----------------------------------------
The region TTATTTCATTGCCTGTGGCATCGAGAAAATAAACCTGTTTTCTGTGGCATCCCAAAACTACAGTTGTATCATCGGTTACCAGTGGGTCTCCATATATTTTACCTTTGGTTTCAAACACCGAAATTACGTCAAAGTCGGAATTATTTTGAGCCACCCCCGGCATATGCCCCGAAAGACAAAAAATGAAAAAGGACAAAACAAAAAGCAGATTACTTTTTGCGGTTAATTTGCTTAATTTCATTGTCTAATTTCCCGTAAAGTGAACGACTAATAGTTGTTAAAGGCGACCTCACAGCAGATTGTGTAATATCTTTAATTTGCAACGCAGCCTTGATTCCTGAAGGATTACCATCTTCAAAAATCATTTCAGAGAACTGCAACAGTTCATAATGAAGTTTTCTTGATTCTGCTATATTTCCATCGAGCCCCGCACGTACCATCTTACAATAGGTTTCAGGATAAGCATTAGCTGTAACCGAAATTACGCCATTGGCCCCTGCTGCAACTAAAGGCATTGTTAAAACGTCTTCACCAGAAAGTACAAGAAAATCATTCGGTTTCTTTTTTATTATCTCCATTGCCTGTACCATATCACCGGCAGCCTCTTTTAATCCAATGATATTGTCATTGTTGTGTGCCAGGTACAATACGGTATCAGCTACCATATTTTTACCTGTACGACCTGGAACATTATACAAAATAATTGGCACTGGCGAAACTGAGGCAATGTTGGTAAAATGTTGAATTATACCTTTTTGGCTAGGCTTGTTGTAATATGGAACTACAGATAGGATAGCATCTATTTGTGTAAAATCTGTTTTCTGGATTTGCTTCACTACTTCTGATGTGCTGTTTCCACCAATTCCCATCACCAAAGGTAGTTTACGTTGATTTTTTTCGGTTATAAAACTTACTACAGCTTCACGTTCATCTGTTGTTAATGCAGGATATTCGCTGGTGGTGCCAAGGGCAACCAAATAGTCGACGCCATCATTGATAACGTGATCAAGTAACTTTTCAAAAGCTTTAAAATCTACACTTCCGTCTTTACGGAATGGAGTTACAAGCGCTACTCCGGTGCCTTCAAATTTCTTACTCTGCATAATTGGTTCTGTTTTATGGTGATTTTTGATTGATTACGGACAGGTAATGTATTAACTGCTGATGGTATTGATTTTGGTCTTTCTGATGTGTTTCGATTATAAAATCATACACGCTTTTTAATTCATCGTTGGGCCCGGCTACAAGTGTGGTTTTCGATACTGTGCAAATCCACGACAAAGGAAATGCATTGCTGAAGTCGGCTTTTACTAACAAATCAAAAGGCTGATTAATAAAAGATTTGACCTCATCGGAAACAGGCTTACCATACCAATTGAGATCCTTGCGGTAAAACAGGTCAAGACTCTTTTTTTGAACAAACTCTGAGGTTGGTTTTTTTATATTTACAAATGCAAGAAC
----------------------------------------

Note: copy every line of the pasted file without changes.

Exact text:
The region TTATTTCATTGCCTGTGGCATCGAGAAAATAAACCTGTTTTCTGTGGCATCCCAAAACTACAGTTGTATCATCGGTTACCAGTGGGTCTCCATATATTTTACCTTTGGTTTCAAACACCGAAATTACGTCAAAGTCGGAATTATTTTGAGCCACCCCCGGCATATGCCCCGAAAGACAAAAAATGAAAAAGGACAAAACAAAAAGCAGATTACTTTTTGCGGTTAATTTGCTTAATTTCATTGTCTAATTTCCCGTAAAGTGAACGACTAATAGTTGTTAAAGGCGACCTCACAGCAGATTGTGTAATATCTTTAATTTGCAACGCAGCCTTGATTCCTGAAGGATTACCATCTTCAAAAATCATTTCAGAGAACTGCAACAGTTCATAATGAAGTTTTCTTGATTCTGCTATATTTCCATCGAGCCCCGCACGTACCATCTTACAATAGGTTTCAGGATAAGCATTAGCTGTAACCGAAATTACGCCATTGGCCCCTGCTGCAACTAAAGGCATTGTTAAAACGTCTTCACCAGAAAGTACAAGAAAATCATTCGGTTTCTTTTTTATTATCTCCATTGCCTGTACCATATCACCGGCAGCCTCTTTTAATCCAATGATATTGTCATTGTTGTGTGCCAGGTACAATACGGTATCAGCTACCATATTTTTACCTGTACGACCTGGAACATTATACAAAATAATTGGCACTGGCGAAACTGAGGCAATGTTGGTAAAATGTTGAATTATACCTTTTTGGCTAGGCTTGTTGTAATATGGAACTACAGATAGGATAGCATCTATTTGTGTAAAATCTGTTTTCTGGATTTGCTTCACTACTTCTGATGTGCTGTTTCCACCAATTCCCATCACCAAAGGTAGTTTACGTTGATTTTTTTCGGTTATAAAACTTACTACAGCTTCACGTTCATCTGTTGTTAATGCAGGATATTCGCTGGTGGTGCCAAGGGCAACCAAATAGTCGACGCCATCATTGATAACGTGATCAAGTAACTTTTCAAAAGCTTTAAAATCTACACTTCCGTCTTTACGGAATGGAGTTACAAGCGCTACTCCGGTGCCTTCAAATTTCTTACTCTGCATAATTGGTTCTGTTTTATGGTGATTTTTGATTGATTACGGACAGGTAATGTATTAACTGCTGATGGTATTGATTTTGGTCTTTCTGATGTGTTTCGATTATAAAATCATACACGCTTTTTAATTCATCGTTGGGCCCGGCTACAAGTGTGGTTTTCGATACTGTGCAAATCCACGACAAAGGAAATGCATTGCTGAAGTCGGCTTTTACTAACAAATCAAAAGGCTGATTAATAAAAGATTTGACCTCATCGGAAACAGGCTTACCATACCAATTGAGATCCTTGCGGTAAAACAGGTCAAGACTCTTTTTTTGAACAAACTCTGAGGTTGGTTTTTTTATATTTACAAATGCAAGAAC